By F. Kathleen Foley
September 25, 2013, 10:47 a.m.
It has been proven time and again that the schoolroom is a ripe milieu for drama. There’s plenty of dramaturgical gold to be mined from memorable characters from the ideologically grandiose Jean Brodie in “The Prime of Miss Jean Brodie,” to the sexually repressed Hector in “The History Boys,” to the disastrously remote Andrew Crocker-Harris in “The Browning Version,” to name just a few.
David West Read honors those predecessors in “The Dream of the Burning Boy,” now in its West Coast premiere at the Malibu Playhouse.
The play’s protagonist is Larry (quietly assured Jeff Hayenga) a dedicated high school English teacher who has spent a lifetime buried in books, at a sad cost to his personal life. When a student’s death and the revelation of a long-kept secret ultimately erode Larry’s granite reserve, he is left exposed and in the open for the first time in his life.
Larry’s stoicism stands in wry contrast to the majority of the students, most of whom are out on “trauma leave” – Read’s wry commentary on modern society’s craven tendency to aggrandize loss. Ironically, only the students most affected by the death are still in school, seeking distraction from painful recollections and regrets.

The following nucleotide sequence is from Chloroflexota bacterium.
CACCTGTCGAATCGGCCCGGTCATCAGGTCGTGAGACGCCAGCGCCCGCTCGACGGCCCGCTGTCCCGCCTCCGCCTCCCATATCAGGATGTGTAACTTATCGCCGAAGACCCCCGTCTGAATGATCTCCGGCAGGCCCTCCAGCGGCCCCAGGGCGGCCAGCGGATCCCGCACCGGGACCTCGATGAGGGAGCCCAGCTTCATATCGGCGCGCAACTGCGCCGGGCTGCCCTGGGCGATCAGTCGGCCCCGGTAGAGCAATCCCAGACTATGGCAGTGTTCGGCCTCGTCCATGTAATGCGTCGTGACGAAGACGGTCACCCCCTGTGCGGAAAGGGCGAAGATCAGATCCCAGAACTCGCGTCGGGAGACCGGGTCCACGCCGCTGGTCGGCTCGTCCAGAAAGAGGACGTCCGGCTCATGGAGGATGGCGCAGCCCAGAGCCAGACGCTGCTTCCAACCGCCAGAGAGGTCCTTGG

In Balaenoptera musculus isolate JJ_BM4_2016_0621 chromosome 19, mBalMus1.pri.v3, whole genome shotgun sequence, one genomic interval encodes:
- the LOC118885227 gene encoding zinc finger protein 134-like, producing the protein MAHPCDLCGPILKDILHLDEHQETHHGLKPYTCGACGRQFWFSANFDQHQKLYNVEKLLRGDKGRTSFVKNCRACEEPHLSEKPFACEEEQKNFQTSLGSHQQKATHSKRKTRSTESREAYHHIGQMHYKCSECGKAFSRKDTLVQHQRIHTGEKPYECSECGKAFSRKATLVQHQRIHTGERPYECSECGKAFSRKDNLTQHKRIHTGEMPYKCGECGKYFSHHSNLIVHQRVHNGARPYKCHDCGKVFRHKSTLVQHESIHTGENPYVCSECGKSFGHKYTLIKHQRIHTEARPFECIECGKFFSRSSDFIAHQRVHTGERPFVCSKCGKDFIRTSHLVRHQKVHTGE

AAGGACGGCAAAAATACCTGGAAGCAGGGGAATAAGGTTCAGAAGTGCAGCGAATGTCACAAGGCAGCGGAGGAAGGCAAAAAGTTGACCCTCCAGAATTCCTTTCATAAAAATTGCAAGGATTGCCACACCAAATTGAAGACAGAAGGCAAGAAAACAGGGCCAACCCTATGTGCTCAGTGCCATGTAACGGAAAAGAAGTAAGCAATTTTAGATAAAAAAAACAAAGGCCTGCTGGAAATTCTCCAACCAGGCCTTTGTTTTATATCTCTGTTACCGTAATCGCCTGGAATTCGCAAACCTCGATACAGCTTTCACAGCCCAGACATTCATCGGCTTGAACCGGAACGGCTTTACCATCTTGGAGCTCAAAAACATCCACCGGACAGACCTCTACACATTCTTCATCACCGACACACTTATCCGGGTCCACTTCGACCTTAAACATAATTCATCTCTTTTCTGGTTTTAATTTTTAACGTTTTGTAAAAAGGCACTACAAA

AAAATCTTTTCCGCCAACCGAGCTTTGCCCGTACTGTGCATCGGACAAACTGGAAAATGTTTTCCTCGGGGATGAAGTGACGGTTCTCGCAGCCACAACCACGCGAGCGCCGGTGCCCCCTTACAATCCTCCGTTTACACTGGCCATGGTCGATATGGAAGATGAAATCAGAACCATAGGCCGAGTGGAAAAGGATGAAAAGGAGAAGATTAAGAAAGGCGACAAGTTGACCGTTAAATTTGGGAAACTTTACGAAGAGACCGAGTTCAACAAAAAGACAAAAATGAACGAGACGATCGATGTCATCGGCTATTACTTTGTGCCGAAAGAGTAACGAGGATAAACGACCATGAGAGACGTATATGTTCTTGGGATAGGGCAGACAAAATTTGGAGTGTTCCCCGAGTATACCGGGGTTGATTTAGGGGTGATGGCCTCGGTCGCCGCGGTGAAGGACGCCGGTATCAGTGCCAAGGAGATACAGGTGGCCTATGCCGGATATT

Initially muted, director Edward Edwards’ staging mounts to the emotionally fraught, mirroring Larry’s own psychic progression. Blessedly, Edwards has cast actors who actually appear to be in their teens, a precociously accomplished cast that includes Matthias Chrans, Zach Palmer, Joslyn Kramer and Jayne McLendon, particularly fine.
Melissa Kite is excellent as a grieving mother, as is Tyler Ritter as a comically inept young guidance counselor. Ritter heroically smooths out the rough edges of his overwritten character, whose goofy stratagems sometimes seem misplaced in this otherwise richly credible context.